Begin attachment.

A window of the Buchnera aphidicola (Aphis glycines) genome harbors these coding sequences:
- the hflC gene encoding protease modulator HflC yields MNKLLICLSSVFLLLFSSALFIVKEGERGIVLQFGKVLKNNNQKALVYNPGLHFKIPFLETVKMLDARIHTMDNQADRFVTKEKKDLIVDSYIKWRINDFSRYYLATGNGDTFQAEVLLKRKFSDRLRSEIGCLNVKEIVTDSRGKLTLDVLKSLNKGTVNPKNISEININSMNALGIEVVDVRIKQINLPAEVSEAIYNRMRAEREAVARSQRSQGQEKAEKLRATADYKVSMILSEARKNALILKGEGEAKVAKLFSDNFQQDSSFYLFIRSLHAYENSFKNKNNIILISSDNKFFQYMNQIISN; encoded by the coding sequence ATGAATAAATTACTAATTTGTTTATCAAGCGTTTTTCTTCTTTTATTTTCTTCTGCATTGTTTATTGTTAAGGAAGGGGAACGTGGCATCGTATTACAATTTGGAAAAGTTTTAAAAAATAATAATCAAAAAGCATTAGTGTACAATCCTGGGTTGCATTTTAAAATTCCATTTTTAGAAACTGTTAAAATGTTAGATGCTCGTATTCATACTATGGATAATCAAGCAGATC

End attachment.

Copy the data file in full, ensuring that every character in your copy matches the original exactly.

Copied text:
A window of the Buchnera aphidicola (Aphis glycines) genome harbors these coding sequences:
- the hflC gene encoding protease modulator HflC yields MNKLLICLSSVFLLLFSSALFIVKEGERGIVLQFGKVLKNNNQKALVYNPGLHFKIPFLETVKMLDARIHTMDNQADRFVTKEKKDLIVDSYIKWRINDFSRYYLATGNGDTFQAEVLLKRKFSDRLRSEIGCLNVKEIVTDSRGKLTLDVLKSLNKGTVNPKNISEININSMNALGIEVVDVRIKQINLPAEVSEAIYNRMRAEREAVARSQRSQGQEKAEKLRATADYKVSMILSEARKNALILKGEGEAKVAKLFSDNFQQDSSFYLFIRSLHAYENSFKNKNNIILISSDNKFFQYMNQIISN; encoded by the coding sequence ATGAATAAATTACTAATTTGTTTATCAAGCGTTTTTCTTCTTTTATTTTCTTCTGCATTGTTTATTGTTAAGGAAGGGGAACGTGGCATCGTATTACAATTTGGAAAAGTTTTAAAAAATAATAATCAAAAAGCATTAGTGTACAATCCTGGGTTGCATTTTAAAATTCCATTTTTAGAAACTGTTAAAATGTTAGATGCTCGTATTCATACTATGGATAATCAAGCAGATC